Study: Happiness Good for the Heart
Positive People Have Less Heart Disease
WebMD News Archive
Don’t Worry, Be Happy
Research into happiness and how it impacts health, known as positive psychology, is a relatively new.
It was long believed that most people are hardwired to be either naturally happy or not, regardless of life events.
But this view has changed in recent years as more becomes known about the science of happiness, University of Michigan professor of medicine Bertram Pitt, MD, tells WebMD.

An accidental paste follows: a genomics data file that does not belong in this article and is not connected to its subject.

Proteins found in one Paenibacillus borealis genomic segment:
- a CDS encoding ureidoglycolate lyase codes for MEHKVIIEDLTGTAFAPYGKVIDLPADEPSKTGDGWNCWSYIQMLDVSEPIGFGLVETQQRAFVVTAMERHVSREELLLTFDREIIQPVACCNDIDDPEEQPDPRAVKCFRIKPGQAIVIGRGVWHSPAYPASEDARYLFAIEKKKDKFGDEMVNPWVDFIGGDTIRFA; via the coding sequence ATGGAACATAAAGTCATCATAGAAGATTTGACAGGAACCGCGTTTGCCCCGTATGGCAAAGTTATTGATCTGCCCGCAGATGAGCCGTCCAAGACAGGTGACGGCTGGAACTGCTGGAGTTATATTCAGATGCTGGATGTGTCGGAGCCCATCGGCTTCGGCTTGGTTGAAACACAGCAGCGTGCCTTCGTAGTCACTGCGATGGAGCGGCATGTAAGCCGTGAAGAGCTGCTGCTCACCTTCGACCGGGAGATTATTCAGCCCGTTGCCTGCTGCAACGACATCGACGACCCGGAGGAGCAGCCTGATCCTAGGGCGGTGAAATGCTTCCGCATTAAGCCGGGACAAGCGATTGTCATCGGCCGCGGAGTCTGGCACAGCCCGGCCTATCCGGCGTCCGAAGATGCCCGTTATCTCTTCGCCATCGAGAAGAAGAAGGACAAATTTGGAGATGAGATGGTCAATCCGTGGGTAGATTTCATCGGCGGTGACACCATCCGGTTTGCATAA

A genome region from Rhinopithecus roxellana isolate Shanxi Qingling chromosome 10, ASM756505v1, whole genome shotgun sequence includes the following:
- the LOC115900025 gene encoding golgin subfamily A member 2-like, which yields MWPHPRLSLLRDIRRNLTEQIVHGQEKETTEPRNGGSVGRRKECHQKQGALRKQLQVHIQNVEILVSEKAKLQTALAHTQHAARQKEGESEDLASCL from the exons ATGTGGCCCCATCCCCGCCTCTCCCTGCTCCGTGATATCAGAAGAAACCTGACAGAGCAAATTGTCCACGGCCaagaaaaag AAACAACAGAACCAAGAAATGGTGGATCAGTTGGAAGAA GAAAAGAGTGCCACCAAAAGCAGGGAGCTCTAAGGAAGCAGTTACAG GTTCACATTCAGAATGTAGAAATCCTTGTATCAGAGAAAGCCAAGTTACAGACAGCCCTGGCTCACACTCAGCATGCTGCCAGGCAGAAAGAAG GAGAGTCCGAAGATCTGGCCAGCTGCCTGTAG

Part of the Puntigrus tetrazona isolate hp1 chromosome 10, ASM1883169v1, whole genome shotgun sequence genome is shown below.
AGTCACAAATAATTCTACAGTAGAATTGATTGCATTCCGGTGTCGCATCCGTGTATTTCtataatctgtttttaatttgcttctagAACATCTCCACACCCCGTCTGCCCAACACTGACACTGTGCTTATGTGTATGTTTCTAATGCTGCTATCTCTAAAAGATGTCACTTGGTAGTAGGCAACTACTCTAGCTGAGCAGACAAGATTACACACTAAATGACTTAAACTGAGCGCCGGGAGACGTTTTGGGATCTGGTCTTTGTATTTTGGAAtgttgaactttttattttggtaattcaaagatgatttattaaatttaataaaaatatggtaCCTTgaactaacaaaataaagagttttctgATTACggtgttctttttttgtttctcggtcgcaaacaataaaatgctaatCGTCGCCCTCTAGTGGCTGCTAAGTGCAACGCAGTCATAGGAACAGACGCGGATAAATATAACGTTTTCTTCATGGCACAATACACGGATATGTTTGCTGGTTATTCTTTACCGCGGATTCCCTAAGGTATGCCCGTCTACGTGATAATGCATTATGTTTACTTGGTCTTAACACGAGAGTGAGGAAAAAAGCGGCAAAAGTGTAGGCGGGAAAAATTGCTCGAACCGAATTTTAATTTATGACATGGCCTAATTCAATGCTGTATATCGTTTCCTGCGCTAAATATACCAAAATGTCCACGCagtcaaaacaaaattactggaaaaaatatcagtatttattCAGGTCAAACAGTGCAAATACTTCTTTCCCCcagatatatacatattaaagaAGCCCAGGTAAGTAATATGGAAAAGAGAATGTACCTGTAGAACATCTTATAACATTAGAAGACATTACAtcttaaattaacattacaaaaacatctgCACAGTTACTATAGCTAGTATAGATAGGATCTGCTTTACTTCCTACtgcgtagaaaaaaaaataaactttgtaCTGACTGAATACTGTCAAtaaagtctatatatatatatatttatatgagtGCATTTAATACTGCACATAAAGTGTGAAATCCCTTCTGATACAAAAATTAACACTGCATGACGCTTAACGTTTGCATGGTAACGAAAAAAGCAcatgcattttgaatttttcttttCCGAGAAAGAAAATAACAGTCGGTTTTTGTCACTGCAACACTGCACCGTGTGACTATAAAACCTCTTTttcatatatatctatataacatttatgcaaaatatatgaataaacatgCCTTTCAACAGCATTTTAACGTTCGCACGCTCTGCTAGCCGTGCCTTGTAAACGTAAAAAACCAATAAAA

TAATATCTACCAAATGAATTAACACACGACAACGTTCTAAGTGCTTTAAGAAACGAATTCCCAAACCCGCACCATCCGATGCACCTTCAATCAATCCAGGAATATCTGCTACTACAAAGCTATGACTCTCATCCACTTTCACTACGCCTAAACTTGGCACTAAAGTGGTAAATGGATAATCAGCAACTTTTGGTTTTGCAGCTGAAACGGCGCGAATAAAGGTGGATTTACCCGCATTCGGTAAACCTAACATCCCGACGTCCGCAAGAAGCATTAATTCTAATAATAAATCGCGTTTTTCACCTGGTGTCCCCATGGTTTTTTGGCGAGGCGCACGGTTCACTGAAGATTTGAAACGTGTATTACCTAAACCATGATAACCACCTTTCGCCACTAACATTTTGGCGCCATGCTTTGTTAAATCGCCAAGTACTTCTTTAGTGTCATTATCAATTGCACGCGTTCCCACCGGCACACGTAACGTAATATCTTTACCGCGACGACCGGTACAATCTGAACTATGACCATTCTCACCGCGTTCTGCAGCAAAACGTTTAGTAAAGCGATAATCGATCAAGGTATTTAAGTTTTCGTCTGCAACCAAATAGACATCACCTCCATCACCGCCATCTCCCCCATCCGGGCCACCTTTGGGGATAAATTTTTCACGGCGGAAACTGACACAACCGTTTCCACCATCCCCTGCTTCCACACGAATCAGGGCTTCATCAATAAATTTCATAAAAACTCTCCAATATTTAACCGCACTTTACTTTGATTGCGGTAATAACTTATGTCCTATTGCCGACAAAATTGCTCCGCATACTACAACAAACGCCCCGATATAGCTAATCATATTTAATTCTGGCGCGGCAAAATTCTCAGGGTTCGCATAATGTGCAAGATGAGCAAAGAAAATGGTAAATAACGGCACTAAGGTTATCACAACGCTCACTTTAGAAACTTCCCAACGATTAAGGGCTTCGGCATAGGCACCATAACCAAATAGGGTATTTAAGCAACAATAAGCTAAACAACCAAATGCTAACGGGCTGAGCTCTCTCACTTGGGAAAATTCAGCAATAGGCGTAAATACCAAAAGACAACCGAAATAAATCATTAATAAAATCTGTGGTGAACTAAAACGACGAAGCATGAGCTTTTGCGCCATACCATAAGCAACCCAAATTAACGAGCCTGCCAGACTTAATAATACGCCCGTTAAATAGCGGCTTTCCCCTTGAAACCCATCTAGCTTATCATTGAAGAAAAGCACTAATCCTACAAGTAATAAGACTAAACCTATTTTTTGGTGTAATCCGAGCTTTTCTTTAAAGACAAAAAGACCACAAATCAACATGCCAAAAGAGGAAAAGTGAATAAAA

In an editorial published with the study, Pitt writes that interventions that focus on improving social skills and decreasing social anxiety may lower heart disease risk.
Both the study and editorial appear in the European Heart Journal.
Pitt cites numerous strategies that could help naturally negative people become happier, including:
- Express gratitude on a regular basis.
- Practice being optimistic.
- Engage in frequent acts of kindness.
- Visualize one's best self.
- Savor joyful events.
- Practice forgiveness.
"Finally, regular exercise and sexual activity and good sleep are all associated with increased self-reported happiness," he writes.